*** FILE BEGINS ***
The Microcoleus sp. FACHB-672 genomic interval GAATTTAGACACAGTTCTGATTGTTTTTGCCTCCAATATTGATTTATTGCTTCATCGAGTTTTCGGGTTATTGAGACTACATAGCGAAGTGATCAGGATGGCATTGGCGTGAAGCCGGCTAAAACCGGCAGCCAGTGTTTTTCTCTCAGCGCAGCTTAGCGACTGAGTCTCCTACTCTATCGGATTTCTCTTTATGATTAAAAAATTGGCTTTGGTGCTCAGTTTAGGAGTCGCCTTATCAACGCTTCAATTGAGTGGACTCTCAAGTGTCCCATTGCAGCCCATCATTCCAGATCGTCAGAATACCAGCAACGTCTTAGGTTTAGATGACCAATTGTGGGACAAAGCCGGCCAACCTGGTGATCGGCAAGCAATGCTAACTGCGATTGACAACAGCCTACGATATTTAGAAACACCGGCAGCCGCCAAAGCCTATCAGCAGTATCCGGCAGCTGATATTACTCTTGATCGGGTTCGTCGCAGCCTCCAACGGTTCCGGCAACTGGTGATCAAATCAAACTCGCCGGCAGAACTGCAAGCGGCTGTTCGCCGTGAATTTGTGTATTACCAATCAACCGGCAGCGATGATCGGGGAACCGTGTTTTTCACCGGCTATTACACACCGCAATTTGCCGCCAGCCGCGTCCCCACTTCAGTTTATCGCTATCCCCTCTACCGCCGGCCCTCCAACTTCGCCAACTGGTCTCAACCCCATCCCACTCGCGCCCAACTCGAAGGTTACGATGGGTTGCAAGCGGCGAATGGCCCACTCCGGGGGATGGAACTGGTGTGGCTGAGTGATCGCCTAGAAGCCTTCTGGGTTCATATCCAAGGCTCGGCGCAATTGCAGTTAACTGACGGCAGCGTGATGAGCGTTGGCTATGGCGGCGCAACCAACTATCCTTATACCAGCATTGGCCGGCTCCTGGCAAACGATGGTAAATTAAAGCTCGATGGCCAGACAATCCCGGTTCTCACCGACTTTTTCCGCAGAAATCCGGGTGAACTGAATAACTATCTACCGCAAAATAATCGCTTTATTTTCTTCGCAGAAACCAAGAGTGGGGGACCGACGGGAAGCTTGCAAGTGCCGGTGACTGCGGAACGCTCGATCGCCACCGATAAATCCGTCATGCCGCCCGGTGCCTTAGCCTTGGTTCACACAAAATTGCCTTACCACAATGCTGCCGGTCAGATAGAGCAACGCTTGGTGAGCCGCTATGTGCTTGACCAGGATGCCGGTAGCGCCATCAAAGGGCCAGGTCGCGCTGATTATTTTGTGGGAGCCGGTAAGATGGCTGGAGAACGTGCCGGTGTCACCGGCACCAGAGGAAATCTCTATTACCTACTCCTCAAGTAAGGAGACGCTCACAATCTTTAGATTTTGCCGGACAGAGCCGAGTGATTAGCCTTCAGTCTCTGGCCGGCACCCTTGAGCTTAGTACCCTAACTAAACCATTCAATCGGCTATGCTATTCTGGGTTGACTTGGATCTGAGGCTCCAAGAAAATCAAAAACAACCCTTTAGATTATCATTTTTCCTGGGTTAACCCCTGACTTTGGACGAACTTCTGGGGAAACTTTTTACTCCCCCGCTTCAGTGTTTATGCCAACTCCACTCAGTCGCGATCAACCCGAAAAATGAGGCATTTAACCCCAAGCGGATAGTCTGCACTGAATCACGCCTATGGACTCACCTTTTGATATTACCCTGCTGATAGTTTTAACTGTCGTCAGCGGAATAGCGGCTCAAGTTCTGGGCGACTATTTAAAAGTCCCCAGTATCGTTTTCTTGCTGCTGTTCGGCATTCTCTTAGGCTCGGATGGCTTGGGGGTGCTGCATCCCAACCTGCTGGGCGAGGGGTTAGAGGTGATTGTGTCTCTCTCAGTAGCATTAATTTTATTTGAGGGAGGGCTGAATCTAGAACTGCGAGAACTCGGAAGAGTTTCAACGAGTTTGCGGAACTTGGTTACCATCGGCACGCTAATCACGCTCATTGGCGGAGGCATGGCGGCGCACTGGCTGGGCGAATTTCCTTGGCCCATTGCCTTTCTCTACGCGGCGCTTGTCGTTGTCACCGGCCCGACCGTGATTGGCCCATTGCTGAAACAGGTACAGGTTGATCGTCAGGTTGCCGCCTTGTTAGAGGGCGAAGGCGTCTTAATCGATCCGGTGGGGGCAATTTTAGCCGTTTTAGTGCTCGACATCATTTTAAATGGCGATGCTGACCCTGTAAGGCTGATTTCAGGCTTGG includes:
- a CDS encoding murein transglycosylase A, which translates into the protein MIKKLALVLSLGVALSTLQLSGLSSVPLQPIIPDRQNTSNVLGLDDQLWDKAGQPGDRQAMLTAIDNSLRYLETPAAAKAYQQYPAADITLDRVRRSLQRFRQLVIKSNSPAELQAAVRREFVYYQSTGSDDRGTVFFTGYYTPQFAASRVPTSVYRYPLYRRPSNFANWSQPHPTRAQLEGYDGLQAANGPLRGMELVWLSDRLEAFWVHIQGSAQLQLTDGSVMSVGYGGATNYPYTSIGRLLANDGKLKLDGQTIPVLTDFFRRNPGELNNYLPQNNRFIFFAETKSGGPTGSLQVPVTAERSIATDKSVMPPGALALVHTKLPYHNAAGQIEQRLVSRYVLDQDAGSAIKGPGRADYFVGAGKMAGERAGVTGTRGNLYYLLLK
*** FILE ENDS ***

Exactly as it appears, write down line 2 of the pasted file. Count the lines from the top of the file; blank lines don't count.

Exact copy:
- a CDS encoding murein transglycosylase A, which translates into the protein MIKKLALVLSLGVALSTLQLSGLSSVPLQPIIPDRQNTSNVLGLDDQLWDKAGQPGDRQAMLTAIDNSLRYLETPAAAKAYQQYPAADITLDRVRRSLQRFRQLVIKSNSPAELQAAVRREFVYYQSTGSDDRGTVFFTGYYTPQFAASRVPTSVYRYPLYRRPSNFANWSQPHPTRAQLEGYDGLQAANGPLRGMELVWLSDRLEAFWVHIQGSAQLQLTDGSVMSVGYGGATNYPYTSIGRLLANDGKLKLDGQTIPVLTDFFRRNPGELNNYLPQNNRFIFFAETKSGGPTGSLQVPVTAERSIATDKSVMPPGALALVHTKLPYHNAAGQIEQRLVSRYVLDQDAGSAIKGPGRADYFVGAGKMAGERAGVTGTRGNLYYLLLK